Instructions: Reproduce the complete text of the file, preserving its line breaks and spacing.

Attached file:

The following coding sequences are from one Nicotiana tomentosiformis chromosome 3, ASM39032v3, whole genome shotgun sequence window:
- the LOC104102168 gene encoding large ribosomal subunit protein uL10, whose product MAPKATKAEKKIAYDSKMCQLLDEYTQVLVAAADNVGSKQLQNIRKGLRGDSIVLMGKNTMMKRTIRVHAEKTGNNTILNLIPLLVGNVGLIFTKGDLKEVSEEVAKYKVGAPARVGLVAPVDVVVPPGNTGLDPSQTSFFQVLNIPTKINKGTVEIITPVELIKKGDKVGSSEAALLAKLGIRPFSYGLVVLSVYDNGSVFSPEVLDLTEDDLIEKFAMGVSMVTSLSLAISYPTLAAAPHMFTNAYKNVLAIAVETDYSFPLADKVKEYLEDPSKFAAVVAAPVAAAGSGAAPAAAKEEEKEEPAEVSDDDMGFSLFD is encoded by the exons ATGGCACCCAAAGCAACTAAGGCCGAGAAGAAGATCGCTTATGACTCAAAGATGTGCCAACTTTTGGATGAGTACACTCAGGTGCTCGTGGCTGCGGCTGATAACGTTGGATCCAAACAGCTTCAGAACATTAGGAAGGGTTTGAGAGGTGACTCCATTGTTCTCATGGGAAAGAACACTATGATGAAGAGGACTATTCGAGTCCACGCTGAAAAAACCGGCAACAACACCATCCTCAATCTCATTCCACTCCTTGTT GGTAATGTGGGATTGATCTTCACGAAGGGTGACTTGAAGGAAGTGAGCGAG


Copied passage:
The following coding sequences are from one Nicotiana tomentosiformis chromosome 3, ASM39032v3, whole genome shotgun sequence window:
- the LOC104102168 gene encoding large ribosomal subunit protein uL10, whose product MAPKATKAEKKIAYDSKMCQLLDEYTQVLVAAADNVGSKQLQNIRKGLRGDSIVLMGKNTMMKRTIRVHAEKTGNNTILNLIPLLVGNVGLIFTKGDLKEVSEEVAKYKVGAPARVGLVAPVDVVVPPGNTGLDPSQTSFFQVLNIPTKINKGTVEIITPVELIKKGDKVGSSEAALLAKLGIRPFSYGLVVLSVYDNGSVFSPEVLDLTEDDLIEKFAMGVSMVTSLSLAISYPTLAAAPHMFTNAYKNVLAIAVETDYSFPLADKVKEYLEDPSKFAAVVAAPVAAAGSGAAPAAAKEEEKEEPAEVSDDDMGFSLFD is encoded by the exons ATGGCACCCAAAGCAACTAAGGCCGAGAAGAAGATCGCTTATGACTCAAAGATGTGCCAACTTTTGGATGAGTACACTCAGGTGCTCGTGGCTGCGGCTGATAACGTTGGATCCAAACAGCTTCAGAACATTAGGAAGGGTTTGAGAGGTGACTCCATTGTTCTCATGGGAAAGAACACTATGATGAAGAGGACTATTCGAGTCCACGCTGAAAAAACCGGCAACAACACCATCCTCAATCTCATTCCACTCCTTGTT GGTAATGTGGGATTGATCTTCACGAAGGGTGACTTGAAGGAAGTGAGCGAG